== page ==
You Cannot Run a Public Service Like a Business, and Here’s Why…


One of the greatest myths of our time is that public services can be made more efficient if we run them as businesses.  The commercialisation of our public services has been a manifest failure, and the response offered by the mainstream parties is that we simply haven’t commercialised them enough. What they fail to understand is that a public service and a business are inherently different beasts and asking one to behave as the other is like asking a fish to ride a bicycle.

What is a Public Service? PS2

The primary aim of a public service is to provide a service to the public.  This service exists to avoid negative social impacts and protect crucial social utilities from the instabilities of capitalism.

Within living memory it was considered basic common sense that essentials like food, water, energy, access to health services, housing, sanitation and sewage, social care and core manufacturing industries were too important to expose to the volatilities of the free market.  Aside from this practical view, there were also two core value statements:

1)      A person or entity should not seek to profit from a person’s need to eat, heat their homes, drink water, be treated when sick or have a roof over their head.

2)      A person’s access to such necessities should not be based on their ability to pay.

Public services are democratic.  If a service fails to deliver our needs we can hold those responsible to account at the ballot box.  Important matters like wages, pensions and working conditions are the result of negotiation and subject to internal and popular support.

Public services are funded by public money, paid to public workers, managed by public representatives working together to deliver social utility – every penny put in recycles within the public economy.

Neoliberal Capitalism is inherently unstable, creates inefficiencies and gaps in supply and demand, and does not create full employment.  For these three reasons, critical services must be independent of capitalism, commercialisation and profit.  In short, they must be universal and eternal.

This is the purpose of a public service.

What is a Business?


A business is a commercial entity.  The primary responsibility of a business is to create a profit for its shareholders.  A corporation may well have other aims, but all must be subservient to this primary aim or the corporation will cease to exist, or be taken over by another corporation.

A business is not a democratic organisation. Businesses are hierarchical and wages, terms and conditions are set by the executive and subject to the market.  This can be mitigated to some degree by collective bargaining through unions, but workers in the private sector has historically delivered lower wages and reduced working conditions for the bulk of its employees. The numbers speak for themselves:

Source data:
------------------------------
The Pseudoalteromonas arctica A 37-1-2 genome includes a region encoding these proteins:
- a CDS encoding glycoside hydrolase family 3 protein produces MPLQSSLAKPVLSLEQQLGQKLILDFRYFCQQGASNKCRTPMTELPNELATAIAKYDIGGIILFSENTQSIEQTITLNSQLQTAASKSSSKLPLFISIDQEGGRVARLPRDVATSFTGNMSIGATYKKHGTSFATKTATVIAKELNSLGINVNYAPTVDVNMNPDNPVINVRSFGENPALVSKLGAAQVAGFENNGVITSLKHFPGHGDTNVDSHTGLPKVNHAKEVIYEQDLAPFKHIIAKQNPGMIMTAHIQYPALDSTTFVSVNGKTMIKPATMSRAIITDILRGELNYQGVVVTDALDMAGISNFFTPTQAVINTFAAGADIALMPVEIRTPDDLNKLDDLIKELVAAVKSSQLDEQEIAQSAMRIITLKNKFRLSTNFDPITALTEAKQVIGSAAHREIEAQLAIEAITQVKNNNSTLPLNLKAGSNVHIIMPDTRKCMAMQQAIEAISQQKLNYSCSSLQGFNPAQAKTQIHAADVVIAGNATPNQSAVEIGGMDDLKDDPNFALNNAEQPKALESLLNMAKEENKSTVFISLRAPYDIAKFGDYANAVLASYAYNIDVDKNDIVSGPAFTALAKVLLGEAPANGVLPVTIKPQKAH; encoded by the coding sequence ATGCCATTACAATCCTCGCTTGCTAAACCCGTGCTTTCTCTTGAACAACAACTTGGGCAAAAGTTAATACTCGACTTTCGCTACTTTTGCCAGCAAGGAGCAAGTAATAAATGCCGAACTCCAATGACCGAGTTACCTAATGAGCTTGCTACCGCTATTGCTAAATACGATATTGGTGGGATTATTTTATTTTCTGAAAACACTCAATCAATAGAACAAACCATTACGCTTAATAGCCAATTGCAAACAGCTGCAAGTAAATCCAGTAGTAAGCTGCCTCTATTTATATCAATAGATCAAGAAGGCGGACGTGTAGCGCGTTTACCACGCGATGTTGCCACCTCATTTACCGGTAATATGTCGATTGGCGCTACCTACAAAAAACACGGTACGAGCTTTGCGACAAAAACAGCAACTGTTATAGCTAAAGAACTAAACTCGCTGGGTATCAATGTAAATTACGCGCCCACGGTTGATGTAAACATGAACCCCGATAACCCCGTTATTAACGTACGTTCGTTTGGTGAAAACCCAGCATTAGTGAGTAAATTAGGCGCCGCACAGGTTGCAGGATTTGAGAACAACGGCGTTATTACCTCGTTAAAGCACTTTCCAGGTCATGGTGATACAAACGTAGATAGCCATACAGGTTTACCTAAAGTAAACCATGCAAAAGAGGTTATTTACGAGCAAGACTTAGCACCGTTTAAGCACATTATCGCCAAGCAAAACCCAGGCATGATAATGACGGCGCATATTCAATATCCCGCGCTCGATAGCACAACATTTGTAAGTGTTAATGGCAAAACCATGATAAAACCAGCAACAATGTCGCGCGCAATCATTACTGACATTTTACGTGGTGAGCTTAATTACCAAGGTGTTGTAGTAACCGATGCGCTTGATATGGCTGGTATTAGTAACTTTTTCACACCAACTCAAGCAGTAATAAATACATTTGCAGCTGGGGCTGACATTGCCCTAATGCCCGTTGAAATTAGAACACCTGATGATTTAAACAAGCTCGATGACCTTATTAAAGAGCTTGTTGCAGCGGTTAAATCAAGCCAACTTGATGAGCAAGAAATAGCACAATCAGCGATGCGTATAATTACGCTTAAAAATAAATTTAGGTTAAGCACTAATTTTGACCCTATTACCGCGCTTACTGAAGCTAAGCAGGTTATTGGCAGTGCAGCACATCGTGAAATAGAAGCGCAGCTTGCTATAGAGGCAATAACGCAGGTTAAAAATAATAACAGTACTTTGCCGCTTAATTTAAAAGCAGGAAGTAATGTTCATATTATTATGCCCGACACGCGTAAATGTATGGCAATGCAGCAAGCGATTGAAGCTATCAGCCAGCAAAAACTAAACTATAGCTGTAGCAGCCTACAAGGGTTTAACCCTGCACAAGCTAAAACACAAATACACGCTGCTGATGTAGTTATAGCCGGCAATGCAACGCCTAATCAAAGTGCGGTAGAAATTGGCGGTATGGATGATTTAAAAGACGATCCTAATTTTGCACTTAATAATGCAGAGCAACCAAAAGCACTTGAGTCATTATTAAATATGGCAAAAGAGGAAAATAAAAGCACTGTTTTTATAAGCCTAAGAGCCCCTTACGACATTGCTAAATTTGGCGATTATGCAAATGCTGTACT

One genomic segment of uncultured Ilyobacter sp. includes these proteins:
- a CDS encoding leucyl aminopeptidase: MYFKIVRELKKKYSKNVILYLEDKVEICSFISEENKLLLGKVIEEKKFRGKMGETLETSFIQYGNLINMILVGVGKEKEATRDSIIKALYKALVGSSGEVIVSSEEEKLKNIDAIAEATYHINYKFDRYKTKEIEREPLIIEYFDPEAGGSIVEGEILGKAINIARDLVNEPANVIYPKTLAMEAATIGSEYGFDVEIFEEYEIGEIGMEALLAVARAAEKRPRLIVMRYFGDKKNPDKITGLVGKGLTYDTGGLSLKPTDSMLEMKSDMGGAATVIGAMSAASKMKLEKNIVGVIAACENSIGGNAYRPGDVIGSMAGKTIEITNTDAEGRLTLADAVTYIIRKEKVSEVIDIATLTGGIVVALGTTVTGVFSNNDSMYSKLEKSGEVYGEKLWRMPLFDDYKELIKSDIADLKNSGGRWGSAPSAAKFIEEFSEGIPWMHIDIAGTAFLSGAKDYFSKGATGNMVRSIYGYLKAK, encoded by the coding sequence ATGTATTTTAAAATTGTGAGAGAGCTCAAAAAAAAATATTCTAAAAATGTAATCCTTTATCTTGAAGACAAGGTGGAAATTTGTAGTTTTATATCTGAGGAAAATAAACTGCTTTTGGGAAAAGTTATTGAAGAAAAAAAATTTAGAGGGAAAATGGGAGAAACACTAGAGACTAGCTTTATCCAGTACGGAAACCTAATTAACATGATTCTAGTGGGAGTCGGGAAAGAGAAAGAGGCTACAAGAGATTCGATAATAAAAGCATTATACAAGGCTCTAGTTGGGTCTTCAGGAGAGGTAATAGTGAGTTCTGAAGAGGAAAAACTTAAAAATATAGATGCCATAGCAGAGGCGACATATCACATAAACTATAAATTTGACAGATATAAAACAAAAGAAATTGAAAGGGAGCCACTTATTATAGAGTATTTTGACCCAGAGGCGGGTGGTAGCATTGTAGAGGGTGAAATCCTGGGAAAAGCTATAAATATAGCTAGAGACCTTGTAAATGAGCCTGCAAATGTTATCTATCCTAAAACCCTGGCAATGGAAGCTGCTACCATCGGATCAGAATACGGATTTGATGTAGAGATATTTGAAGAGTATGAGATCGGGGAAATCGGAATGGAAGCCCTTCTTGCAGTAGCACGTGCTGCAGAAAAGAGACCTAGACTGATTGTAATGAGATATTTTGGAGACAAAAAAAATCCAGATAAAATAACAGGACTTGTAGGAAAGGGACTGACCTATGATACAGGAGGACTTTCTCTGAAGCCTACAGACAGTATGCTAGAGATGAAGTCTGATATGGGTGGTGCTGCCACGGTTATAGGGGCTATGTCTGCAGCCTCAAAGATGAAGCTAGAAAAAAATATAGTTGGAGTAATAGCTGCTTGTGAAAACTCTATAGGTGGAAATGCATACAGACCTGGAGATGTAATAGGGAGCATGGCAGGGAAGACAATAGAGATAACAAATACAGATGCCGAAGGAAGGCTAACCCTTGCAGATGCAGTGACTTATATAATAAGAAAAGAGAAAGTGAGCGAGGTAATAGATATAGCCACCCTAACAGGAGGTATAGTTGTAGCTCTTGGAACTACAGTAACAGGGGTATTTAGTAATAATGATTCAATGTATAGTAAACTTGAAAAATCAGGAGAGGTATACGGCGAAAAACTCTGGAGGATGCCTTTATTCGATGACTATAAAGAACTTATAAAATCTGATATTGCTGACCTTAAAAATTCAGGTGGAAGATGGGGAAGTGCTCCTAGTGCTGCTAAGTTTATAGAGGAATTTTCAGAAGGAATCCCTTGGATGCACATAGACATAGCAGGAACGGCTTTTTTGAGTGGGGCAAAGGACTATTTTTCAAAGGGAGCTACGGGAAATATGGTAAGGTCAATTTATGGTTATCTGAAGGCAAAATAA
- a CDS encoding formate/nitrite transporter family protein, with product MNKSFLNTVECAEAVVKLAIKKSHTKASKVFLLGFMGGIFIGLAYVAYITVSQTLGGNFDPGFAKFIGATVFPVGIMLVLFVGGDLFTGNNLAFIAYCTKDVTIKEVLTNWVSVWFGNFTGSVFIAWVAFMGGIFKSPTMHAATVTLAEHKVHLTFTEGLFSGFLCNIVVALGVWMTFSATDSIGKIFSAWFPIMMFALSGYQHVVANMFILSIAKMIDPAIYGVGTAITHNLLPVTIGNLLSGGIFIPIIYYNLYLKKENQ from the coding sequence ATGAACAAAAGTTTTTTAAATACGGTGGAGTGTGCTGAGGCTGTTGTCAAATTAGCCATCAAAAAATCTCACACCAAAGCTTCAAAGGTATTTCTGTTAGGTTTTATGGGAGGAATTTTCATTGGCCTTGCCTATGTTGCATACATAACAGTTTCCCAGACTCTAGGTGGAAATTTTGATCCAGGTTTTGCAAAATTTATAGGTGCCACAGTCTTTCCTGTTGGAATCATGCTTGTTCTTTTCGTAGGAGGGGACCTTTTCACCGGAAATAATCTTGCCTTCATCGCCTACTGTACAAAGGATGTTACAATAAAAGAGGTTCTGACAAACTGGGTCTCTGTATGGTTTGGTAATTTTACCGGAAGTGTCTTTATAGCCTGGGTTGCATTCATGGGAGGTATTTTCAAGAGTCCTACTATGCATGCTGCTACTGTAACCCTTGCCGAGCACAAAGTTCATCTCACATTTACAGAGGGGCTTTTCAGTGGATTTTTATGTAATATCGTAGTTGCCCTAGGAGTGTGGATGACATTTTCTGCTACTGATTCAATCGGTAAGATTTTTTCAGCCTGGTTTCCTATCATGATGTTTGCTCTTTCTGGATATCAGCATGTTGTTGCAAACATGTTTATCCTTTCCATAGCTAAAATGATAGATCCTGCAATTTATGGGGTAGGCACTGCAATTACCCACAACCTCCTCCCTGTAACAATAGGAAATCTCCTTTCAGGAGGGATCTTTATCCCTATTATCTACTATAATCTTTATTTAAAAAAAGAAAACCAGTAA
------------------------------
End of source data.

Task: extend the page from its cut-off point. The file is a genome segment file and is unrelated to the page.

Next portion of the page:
Of the 23 million UK workers in the private sector, just 3.2 million (13.9%) have a workplace pension. Of the 6 million public sector workers, 5.3 million (88%) have a workplace pension.

Public sector employees are paid on average between 7.7% and 8.8% or £86 a week more than private sector workers.  More significantly, this is a twelve year high in the wage gap, as private sector wages continue to fall in real terms.

The pay gap between the private and public sector is nothing compared to the pay gap within the private sector.  Unlike the public sector where wages are clustered around a midpoint with a small proportion of very high and very low wages, the private sector has a great wage differential between its lowest and highest earners.  Women are also paid a far higher average wage in the public sector, while constituting the bulk of the lowest paid workers in the private sector.

The public purse is picking up the bill for the wage and conditions gap in the form of large increases in state benefits paid to working people.  As the current coalition government remove these compensations, the failure of businesses to pay a living wage, together with clear provision for old age and care needs is exposed. 

Failed Privatisations


The privatised energy market has provided six energy giants, who dominate the market and have continued to deliver above inflation price rises whilst making record profits each year. The UK now rests at the very bottom of the league tables, with the worst fuel poverty in Western Europe.

The privatised railway is an example par excellence of total lack of accountability for failure to deliver.  The rail service is, as always failing to raise sufficient ticket revenues to turn a profit.  Ticket prices are rising above the rate of inflation.  Train firms give the government £1.17bn in premiums to run their franchises, only for the government to hand them back £4bn in subsidies. So, instead of spending £140m in 1960’s money for a fully nationalised service where costs were kept low.  We are now spending almost £3bn a year today simply to fund the profits of private companies.  Network Rail profits doubled in 2012, and all rail franchises are running at a profit as the companies prioritise (as they have to, as businesses) making a profit rather than lowering ticket prices or investing in the network.  Despite all this, the government are not complaining as they were when the service was nationalised, of a loss making service.